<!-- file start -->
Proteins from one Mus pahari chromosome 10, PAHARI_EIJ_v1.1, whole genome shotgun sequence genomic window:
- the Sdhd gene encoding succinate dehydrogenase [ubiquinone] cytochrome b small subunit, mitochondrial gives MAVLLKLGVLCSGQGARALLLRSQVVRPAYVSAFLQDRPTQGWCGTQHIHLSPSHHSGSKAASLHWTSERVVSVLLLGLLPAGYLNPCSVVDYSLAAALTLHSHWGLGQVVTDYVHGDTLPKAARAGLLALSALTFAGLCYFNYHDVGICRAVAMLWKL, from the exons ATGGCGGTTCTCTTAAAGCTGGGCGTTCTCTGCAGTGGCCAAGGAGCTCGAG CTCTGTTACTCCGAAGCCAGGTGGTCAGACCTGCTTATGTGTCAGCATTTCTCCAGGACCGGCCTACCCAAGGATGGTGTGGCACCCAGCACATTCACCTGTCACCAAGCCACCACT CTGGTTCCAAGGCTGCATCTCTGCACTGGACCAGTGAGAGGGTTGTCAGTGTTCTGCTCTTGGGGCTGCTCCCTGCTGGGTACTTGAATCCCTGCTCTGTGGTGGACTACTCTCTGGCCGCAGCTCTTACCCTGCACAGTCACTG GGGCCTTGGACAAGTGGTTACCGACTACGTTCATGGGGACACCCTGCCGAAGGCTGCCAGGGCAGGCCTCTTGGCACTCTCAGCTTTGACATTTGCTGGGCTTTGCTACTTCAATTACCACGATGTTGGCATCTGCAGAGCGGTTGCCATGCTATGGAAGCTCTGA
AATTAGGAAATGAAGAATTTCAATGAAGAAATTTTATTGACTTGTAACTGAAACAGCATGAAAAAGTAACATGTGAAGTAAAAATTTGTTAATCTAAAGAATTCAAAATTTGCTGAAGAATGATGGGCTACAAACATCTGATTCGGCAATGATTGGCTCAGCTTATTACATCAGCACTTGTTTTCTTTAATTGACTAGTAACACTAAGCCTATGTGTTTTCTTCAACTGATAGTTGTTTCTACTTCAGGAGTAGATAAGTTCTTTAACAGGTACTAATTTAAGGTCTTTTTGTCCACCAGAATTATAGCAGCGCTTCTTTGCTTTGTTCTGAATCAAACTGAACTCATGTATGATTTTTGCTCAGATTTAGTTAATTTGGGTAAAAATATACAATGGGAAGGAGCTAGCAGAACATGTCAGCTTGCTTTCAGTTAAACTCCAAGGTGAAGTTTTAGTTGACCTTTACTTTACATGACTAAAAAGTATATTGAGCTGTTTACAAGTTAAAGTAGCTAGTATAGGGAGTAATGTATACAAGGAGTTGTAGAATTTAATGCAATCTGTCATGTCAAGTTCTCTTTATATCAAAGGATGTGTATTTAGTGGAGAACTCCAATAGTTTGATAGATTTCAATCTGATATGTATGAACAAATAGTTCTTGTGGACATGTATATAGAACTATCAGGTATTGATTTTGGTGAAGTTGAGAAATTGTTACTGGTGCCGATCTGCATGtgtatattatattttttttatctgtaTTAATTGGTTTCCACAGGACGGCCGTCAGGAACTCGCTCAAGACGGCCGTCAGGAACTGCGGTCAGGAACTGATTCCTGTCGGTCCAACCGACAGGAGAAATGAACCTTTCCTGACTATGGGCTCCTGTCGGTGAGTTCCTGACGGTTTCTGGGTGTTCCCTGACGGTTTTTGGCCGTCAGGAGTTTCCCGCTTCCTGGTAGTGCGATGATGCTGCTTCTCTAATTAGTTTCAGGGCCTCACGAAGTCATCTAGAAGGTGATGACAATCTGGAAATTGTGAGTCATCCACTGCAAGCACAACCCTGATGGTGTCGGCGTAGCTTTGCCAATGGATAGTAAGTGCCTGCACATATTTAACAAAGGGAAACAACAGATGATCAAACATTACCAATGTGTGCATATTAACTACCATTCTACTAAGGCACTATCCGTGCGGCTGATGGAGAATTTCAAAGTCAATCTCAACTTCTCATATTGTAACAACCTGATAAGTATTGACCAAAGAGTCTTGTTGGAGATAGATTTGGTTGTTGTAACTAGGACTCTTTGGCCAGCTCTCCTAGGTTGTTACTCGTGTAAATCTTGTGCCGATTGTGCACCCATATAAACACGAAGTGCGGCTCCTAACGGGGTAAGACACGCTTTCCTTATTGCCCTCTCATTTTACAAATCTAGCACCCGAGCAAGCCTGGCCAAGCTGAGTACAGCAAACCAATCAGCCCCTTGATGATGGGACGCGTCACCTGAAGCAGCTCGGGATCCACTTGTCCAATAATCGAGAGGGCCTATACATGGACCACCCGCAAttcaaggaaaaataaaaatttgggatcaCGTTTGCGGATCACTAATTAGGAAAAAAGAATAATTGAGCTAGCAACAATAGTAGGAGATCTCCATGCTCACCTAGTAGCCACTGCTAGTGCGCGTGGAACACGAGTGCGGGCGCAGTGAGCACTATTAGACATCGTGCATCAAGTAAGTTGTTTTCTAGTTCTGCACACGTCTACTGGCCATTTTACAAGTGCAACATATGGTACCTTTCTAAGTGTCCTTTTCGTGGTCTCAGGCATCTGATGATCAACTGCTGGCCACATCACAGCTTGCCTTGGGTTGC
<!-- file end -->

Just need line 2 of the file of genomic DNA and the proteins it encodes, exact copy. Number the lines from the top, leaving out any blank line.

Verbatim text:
- the Sdhd gene encoding succinate dehydrogenase [ubiquinone] cytochrome b small subunit, mitochondrial gives MAVLLKLGVLCSGQGARALLLRSQVVRPAYVSAFLQDRPTQGWCGTQHIHLSPSHHSGSKAASLHWTSERVVSVLLLGLLPAGYLNPCSVVDYSLAAALTLHSHWGLGQVVTDYVHGDTLPKAARAGLLALSALTFAGLCYFNYHDVGICRAVAMLWKL, from the exons ATGGCGGTTCTCTTAAAGCTGGGCGTTCTCTGCAGTGGCCAAGGAGCTCGAG CTCTGTTACTCCGAAGCCAGGTGGTCAGACCTGCTTATGTGTCAGCATTTCTCCAGGACCGGCCTACCCAAGGATGGTGTGGCACCCAGCACATTCACCTGTCACCAAGCCACCACT CTGGTTCCAAGGCTGCATCTCTGCACTGGACCAGTGAGAGGGTTGTCAGTGTTCTGCTCTTGGGGCTGCTCCCTGCTGGGTACTTGAATCCCTGCTCTGTGGTGGACTACTCTCTGGCCGCAGCTCTTACCCTGCACAGTCACTG GGGCCTTGGACAAGTGGTTACCGACTACGTTCATGGGGACACCCTGCCGAAGGCTGCCAGGGCAGGCCTCTTGGCACTCTCAGCTTTGACATTTGCTGGGCTTTGCTACTTCAATTACCACGATGTTGGCATCTGCAGAGCGGTTGCCATGCTATGGAAGCTCTGA